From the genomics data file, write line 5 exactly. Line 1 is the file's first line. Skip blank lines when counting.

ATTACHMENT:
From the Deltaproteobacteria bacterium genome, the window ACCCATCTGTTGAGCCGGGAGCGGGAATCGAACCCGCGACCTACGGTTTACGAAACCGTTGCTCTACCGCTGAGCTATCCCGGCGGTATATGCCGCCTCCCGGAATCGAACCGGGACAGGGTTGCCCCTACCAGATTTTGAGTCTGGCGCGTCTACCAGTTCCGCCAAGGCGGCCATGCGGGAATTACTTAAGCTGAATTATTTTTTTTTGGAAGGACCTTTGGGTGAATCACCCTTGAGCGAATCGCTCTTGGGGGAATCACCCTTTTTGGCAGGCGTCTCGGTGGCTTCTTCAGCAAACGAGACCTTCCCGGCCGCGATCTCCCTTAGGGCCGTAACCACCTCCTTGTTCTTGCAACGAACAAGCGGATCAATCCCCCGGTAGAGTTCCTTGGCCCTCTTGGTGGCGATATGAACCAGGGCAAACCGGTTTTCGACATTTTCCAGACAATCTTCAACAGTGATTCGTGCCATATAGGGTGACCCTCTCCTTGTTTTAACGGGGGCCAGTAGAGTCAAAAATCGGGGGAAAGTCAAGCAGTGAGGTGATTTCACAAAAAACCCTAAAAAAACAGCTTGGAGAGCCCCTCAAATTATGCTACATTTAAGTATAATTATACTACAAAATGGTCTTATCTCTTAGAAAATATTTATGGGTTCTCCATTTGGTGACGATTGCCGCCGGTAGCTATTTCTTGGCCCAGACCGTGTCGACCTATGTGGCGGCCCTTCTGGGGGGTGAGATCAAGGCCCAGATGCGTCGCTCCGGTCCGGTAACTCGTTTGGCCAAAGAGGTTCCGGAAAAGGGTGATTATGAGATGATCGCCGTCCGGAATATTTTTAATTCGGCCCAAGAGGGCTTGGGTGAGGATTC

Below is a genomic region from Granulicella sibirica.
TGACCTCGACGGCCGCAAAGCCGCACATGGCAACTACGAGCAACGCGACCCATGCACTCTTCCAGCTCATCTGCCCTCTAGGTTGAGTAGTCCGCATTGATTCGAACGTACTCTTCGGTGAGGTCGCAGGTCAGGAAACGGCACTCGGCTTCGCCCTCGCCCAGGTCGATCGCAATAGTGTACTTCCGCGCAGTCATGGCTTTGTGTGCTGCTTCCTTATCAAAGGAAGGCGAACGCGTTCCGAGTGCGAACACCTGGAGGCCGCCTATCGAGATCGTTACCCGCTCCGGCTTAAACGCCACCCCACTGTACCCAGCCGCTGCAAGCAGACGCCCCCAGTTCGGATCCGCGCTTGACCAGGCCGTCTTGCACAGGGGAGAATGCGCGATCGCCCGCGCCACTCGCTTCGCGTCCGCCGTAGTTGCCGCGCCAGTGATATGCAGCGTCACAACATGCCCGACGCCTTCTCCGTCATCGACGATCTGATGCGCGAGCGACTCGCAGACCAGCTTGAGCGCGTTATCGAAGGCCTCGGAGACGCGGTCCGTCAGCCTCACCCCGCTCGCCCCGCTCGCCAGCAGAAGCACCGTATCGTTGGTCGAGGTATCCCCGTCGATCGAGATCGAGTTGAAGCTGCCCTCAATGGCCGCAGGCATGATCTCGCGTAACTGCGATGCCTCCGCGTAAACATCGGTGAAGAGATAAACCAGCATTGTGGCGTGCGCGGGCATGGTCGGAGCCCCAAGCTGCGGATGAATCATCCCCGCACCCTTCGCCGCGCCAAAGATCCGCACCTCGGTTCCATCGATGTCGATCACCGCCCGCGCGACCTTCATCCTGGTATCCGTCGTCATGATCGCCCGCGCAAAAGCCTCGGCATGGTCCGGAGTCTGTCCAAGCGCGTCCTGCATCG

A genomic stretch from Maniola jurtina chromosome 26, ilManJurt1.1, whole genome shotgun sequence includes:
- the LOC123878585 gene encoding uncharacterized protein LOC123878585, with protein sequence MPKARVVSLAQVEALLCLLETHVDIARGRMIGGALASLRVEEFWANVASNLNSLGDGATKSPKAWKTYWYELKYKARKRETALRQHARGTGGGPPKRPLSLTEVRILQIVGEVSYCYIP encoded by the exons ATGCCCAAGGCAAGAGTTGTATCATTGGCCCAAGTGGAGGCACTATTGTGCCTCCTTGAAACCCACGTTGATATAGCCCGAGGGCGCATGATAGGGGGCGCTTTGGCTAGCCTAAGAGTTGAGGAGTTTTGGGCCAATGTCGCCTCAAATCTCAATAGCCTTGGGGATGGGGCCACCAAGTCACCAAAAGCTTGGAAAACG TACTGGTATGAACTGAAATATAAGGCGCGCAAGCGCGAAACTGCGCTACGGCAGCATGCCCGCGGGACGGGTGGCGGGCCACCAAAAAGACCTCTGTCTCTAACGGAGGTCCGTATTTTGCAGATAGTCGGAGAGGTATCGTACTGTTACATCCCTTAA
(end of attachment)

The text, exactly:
- the LOC123878585 gene encoding uncharacterized protein LOC123878585, with protein sequence MPKARVVSLAQVEALLCLLETHVDIARGRMIGGALASLRVEEFWANVASNLNSLGDGATKSPKAWKTYWYELKYKARKRETALRQHARGTGGGPPKRPLSLTEVRILQIVGEVSYCYIP encoded by the exons ATGCCCAAGGCAAGAGTTGTATCATTGGCCCAAGTGGAGGCACTATTGTGCCTCCTTGAAACCCACGTTGATATAGCCCGAGGGCGCATGATAGGGGGCGCTTTGGCTAGCCTAAGAGTTGAGGAGTTTTGGGCCAATGTCGCCTCAAATCTCAATAGCCTTGGGGATGGGGCCACCAAGTCACCAAAAGCTTGGAAAACG TACTGGTATGAACTGAAATATAAGGCGCGCAAGCGCGAAACTGCGCTACGGCAGCATGCCCGCGGGACGGGTGGCGGGCCACCAAAAAGACCTCTGTCTCTAACGGAGGTCCGTATTTTGCAGATAGTCGGAGAGGTATCGTACTGTTACATCCCTTAA